Reception

Commercial performance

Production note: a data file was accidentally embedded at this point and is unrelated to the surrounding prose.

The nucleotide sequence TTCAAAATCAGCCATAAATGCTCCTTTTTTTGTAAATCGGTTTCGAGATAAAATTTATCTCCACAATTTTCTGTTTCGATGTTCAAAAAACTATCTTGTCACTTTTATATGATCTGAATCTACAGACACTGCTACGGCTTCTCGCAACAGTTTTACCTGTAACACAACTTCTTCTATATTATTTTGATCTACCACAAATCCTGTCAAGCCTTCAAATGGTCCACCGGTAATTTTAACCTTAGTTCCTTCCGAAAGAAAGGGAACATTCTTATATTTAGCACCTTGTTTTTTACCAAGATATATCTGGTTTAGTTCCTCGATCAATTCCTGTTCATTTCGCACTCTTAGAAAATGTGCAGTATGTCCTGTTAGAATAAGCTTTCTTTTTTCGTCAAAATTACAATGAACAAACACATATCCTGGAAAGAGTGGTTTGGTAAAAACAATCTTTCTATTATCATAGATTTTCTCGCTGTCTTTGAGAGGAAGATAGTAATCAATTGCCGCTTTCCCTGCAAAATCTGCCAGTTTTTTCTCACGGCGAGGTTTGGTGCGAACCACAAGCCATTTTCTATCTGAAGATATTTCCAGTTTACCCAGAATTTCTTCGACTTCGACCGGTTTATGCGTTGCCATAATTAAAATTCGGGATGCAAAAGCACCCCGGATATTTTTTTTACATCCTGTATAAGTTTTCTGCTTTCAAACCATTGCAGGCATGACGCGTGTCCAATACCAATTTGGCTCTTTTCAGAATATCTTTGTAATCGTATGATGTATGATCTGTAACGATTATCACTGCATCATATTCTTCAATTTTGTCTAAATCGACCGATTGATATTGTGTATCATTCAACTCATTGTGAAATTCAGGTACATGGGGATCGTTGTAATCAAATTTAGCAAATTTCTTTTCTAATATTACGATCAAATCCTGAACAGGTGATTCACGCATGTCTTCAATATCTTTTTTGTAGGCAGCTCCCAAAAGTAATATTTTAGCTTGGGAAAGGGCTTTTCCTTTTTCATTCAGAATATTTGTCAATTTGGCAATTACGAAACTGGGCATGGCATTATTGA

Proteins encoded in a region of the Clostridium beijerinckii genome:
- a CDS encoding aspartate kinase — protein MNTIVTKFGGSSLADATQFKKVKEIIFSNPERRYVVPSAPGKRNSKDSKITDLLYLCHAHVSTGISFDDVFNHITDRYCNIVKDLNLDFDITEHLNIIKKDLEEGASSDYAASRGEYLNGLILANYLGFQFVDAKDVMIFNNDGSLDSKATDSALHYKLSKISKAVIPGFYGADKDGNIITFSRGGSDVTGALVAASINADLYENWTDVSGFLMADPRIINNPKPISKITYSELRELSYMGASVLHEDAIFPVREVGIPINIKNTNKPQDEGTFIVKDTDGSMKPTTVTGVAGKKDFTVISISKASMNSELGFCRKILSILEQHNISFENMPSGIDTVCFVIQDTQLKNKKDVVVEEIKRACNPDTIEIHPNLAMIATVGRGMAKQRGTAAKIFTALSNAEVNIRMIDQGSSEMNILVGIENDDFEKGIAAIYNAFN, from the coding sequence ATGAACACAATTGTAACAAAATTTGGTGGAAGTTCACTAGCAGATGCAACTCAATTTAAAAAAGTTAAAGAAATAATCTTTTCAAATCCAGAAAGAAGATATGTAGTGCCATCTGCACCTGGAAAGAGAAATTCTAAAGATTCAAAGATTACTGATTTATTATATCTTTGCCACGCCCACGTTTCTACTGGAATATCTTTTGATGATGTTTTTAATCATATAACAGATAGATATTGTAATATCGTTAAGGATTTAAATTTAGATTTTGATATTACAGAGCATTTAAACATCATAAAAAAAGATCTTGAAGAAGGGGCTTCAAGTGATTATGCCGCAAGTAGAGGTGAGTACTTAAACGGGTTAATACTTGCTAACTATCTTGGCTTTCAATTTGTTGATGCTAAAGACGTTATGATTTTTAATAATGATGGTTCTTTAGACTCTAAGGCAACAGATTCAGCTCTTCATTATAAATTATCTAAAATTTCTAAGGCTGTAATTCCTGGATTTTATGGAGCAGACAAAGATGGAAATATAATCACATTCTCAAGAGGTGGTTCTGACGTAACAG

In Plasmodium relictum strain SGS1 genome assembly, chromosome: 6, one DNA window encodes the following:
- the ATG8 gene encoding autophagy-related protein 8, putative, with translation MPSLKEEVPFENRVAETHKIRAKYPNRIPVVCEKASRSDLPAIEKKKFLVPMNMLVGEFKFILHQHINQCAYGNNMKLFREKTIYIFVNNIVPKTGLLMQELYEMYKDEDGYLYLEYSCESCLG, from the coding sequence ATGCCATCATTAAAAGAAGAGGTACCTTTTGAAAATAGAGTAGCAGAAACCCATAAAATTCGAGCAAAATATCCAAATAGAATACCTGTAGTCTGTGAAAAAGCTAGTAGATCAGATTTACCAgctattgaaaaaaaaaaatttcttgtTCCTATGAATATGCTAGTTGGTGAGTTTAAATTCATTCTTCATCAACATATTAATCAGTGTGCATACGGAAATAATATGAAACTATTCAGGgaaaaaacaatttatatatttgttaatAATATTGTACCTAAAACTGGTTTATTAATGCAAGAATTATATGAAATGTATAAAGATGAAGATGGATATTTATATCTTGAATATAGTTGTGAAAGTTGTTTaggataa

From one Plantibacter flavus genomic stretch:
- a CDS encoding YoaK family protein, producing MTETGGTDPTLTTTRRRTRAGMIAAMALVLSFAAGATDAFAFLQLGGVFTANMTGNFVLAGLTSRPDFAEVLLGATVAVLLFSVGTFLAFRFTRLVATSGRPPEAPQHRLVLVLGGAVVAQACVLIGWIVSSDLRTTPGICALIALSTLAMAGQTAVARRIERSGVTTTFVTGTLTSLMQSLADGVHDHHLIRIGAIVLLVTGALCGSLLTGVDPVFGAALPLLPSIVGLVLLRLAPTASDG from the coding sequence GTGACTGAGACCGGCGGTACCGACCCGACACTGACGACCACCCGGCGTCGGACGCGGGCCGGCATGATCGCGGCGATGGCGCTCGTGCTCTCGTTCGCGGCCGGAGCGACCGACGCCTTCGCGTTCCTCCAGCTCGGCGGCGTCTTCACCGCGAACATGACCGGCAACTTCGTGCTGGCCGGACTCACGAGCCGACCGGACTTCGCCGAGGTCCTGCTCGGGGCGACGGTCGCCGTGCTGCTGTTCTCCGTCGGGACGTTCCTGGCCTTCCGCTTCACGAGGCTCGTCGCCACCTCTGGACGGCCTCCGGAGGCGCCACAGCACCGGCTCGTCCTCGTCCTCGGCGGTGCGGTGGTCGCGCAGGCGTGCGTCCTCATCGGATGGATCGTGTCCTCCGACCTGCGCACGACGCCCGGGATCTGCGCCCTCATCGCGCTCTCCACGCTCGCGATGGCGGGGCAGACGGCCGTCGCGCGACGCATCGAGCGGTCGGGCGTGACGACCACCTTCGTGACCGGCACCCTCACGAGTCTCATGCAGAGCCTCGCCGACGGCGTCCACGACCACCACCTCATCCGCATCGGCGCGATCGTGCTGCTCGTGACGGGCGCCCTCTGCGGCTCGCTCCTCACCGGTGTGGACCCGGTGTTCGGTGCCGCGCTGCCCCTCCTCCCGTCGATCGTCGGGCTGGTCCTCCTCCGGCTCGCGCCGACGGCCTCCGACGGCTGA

Infinity on High debuted at number one on the US Billboard 200 chart, with first week sales of 260,000 copies in the United States, according to Nielsen SoundScan.[39][40] It was the band's first US number one album and second consecutive top ten effort, as its previous release, From Under the Cork Tree, peaked at number nine.[39] The album spent its first six weeks in the top ten, out of a total of fifty two chart weeks. Infinity on High also opened at number one on Billboard's Rock Albums, Tastemaker Albums, and Digital Albums charts,[40] with over 27,000 digital sales making up the total first week tally.[41] In its second week, it fell to number five on the Billboard 200, selling 119,000 copies with a 54% decline during a post-Grammy week.[42] The album rose to number three in its third week with 79,000 units sold.[43] In its fourth week, the disc slipped to number four and sold 67,000 copies.[44] Infinity's sales again fell in its fifth week, moving 58,000 copies and descending to number eight on the chart.[45] In its sixth and last week in the top ten it fell to number nine and sold 43,000 copies.[46] In April 2007, the album was certified Platinum by the Recording Industry Association of America (RIAA), denoting the shipment of one million copies.[47][48] It finished the year at number twenty-one on IFPI's list of the "Top 50 Best Selling Albums of 2007".[49] Infinity has sold over two million copies worldwide.[50]